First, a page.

Also to watch: Saturday's $100,000 Maryland Juvenile Filly Championship for state-breds at Laurel Park; Saturday's $50,000 Pat Whitworth Illinois Debutante Stakes for state-breds at Hawthorne Race Course; Saturday's $75,000 Glacial Princess for Pennsylvania-breds at Mahoning Valley; and Saturday's $150,000 (Canadian) Shady Well Stakes for Ontario-breds at Woodbine.
Already in the books: Girl Trouble, the odds-on favorite, kicked away in the stretch run of Tuesday's $75,000 Future Stars Filly Division at Parx Racing to win by 6 lengths from Gold Medal Anna. Girl Trouble, a Fast Anna filly, got 6 furlongs in 1:13.46 for her third win from six starts.
On the grass: Chad Brown sent Ligura cross-country to take the favorite's role among 11 fillies entered for Saturday's $100,000 Grade III Jimmy Durante on the Del Mar turf.
The War Front filly broke her maiden in her second start in October. Flavien Prat has the reins. There are plenty of local options in the one-mile test, too.
Saturday's $200,000 Grade III Go For Wand Handicap at Aqueduct is a handicapping challenge with 11 fillies and mares set for the one-turn mile. Battle Bling is the 3-1 favorite on the tight morning line after three straight wins.
Dr B, Betsy Blue and Bank Sting all are at single-digit odds, although Bank Sting has been toiling mostly in state-bred affairs. However, it turns out the letter "B" figures to be, well, Big.
Pletcher and Prat also team up with the morning-line favorite, Wit, among 11 entries for Saturday's $400,000 Grade I Hollywood Derby at Del Mar. The Practical Joke colt comes off a second, beaten just a neck, in the Grade III Bryan Station at Keeneland and has missed a top-three finish only once in nine starts.
Also here are Grade II Twilight Derby winner Cabo Spirit, Hawthorne Derby winner Speaking Scout, Del Mar Derby second and third Spycatcher and War at Sea and Grade II Hill Prince Stakes winner Celestial City.
Filly & Mare Turf
Sunday's $400,000 Matriarch at Del Mar has a field of 10 well worthy of the Grade I status of the race -- yet, a field that's hard to figure thanks to inconsistencies, shippers from out of town and other factors.
Have a look at the likes of the Chad Brown-trained duo of Regal Glory and Dolce Zell or Bobby Flay's Pizza Bianca. Wakanaka, Avenue de France and England's Rose all rate a good chance in the 1-mile race.
A couple to watch Saturday in this division: The $100,000 Stormy Liberal at Del Mar and the $100,000 Pan Zaretta for fillies and mares at Fair Grounds.
Around the world, around the clock
T O Keynes, last year's winner, is the likely favorite again for Sunday's Group 1 Champions Cup at Chukyo Racecourse, one of Japan's top events on dirt.
But the 5-year-old son of Sinister Minister faces an interesting rival in Crown Pride, a 3-year-old who won the Grade II UAE Derby in Dubai, earning a trip to the Kentucky Derby.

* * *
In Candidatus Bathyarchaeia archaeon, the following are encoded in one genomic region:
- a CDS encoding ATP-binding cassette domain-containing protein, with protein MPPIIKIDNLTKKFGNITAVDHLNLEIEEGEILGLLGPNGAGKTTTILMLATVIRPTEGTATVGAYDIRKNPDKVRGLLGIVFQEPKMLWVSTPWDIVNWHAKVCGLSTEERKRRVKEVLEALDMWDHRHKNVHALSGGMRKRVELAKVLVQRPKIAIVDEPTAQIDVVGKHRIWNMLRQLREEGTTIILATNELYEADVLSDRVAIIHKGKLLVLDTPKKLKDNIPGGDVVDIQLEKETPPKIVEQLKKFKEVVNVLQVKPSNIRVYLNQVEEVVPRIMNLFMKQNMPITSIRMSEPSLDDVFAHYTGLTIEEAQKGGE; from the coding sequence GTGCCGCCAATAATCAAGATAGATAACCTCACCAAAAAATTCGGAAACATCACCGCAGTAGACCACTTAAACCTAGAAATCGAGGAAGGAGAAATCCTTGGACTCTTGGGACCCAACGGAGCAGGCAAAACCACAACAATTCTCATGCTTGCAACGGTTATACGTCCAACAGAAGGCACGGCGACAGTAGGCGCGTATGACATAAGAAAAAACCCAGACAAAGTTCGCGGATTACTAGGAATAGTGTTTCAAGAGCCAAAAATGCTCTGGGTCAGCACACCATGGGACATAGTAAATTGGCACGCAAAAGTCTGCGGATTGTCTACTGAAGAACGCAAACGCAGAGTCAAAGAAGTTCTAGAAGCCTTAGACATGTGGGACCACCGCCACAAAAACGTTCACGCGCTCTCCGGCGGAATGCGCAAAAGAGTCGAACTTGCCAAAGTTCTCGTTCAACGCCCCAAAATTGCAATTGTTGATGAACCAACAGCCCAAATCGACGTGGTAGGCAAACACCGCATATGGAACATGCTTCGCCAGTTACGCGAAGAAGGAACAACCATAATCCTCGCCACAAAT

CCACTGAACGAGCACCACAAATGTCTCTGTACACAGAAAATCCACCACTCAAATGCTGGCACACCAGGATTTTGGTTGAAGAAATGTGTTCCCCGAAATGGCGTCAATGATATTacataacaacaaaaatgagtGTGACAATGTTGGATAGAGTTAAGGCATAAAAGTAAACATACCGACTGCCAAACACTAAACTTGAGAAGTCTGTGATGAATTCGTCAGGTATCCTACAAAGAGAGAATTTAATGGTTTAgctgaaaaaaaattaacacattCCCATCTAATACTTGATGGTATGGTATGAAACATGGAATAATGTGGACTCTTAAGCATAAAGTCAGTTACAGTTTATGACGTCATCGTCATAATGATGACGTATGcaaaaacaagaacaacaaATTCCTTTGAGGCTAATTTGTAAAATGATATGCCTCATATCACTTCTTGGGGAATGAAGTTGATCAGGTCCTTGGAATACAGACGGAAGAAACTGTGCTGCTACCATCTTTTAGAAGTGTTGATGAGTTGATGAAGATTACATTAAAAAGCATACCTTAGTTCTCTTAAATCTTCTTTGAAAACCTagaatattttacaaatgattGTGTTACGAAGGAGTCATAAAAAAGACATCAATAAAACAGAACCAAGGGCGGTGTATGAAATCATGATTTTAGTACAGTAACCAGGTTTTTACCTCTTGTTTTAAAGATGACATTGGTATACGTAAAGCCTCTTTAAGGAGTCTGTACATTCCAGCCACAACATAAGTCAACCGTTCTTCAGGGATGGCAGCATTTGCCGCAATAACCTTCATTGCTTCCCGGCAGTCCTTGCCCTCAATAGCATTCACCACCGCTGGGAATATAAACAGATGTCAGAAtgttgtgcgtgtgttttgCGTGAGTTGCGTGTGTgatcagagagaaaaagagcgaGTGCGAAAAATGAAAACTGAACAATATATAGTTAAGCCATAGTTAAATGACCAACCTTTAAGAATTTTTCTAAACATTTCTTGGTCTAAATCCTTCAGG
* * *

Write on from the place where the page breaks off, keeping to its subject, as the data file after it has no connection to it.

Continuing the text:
There, he and fellow Dubai shipper Summer Is Tomorrow helped set a suicidal early pace that resulted, at the end of the 1 1/4 miles, in 81-1 shot Rich Strike catching Epicenter in the final strides for the victory.
T O Keynes also journeyed to the Middle East early this year, finishing eighth in the $20 million Grade I Saudi Cup. He's 2-for-3 since returning from Japan and defeated Crown Pride soundly, by 2 1/2 lengths, in their last start.
Crown Pride, after fading to finish 13th in Louisville, was out of action until the end of September, whereupon he finished second in two starts leading up to the Champions Cup.
There are some upset hopes in the field, including some progressive 3-year-olds. The race is 1,800 meters around a somewhat egg-shaped oval.
Formerly known as the Japan Cup Dirt, the Champions Cup has taken on new significance as the nation's racing hierarchy put additional emphasis on dirt racing and the big-money races on that surface around the world.
The All-Weather Championships have become not only a worthwhile end unto themselves, but also a proving ground for big-money dirt races in Saudi Arabia and Dubai. This week's results reinforced that.
The Wizard of Eye, a 3-year-old Galileo Gold colt, forgot to stop after being left alone on the lead through the first half of Monday evening's British Stallion Studs EBF Hyde Stakes at Kempton Park.
With David Egan up, the 20-1 shot found new life when challenged by three rivals at the top of the lane and galloped home a 3 1/2-length winner.
The win earned a guaranteed start in the £150,000 All-Weather Mile Championships on Finals Daym but trainer Stan Moore sees more from The Wizard of Eye, who has been competing at Pattern level throughout the season.
"We could aim high next year after what he did there, as he showed a bit of class against good horses. A lot of his form did not warrant him to be a 20-1 shot today," Moore said.
"I just said that if we got an invite to Saudi, we know he goes on the dirt out there, as he was seventh in the Saudi Derby."
The series crossed the Channel for Tuesday's Prix Lyphard at Deauville. The race was a Fast-Track Qualifier for the £200,000 Easter Classic and it appears that's the goal for the winner, Yoozuna, a 3-year-old who has won twice on turf and was making his all-weather debut.
"He will probably run two times at Cagnes-sur-Mer over the winter and then the All-Weather Championships at Newcastle would be a good possibility after that," trainer Christophe Ferland said.
"I think he is more of a miler than a long-distance horse, even though today's race was nine and a half furlongs, as he showed a lot of speed."
News and notes
Ascot Racecourse announced Tuesday total prize money available in 2023 will be a record £17 million across 25 race days. The overall figure excludes the industry-owned QIPCO British Champions Day.
That's a year-to-year increase of £1.33 million or 8.5 percent. Purses for Royal Ascot 2023 will be a record £9.52 million, up 10 percent from £8.65 million in 2022.
"We are delighted to have reached the £17 million prize money mark for the first time," said Nick Smith, Ascot Racecourse director of racing and public affairs.
"It's never been so important to focus on the top end of the British program with competition for the best horses so intense internationally."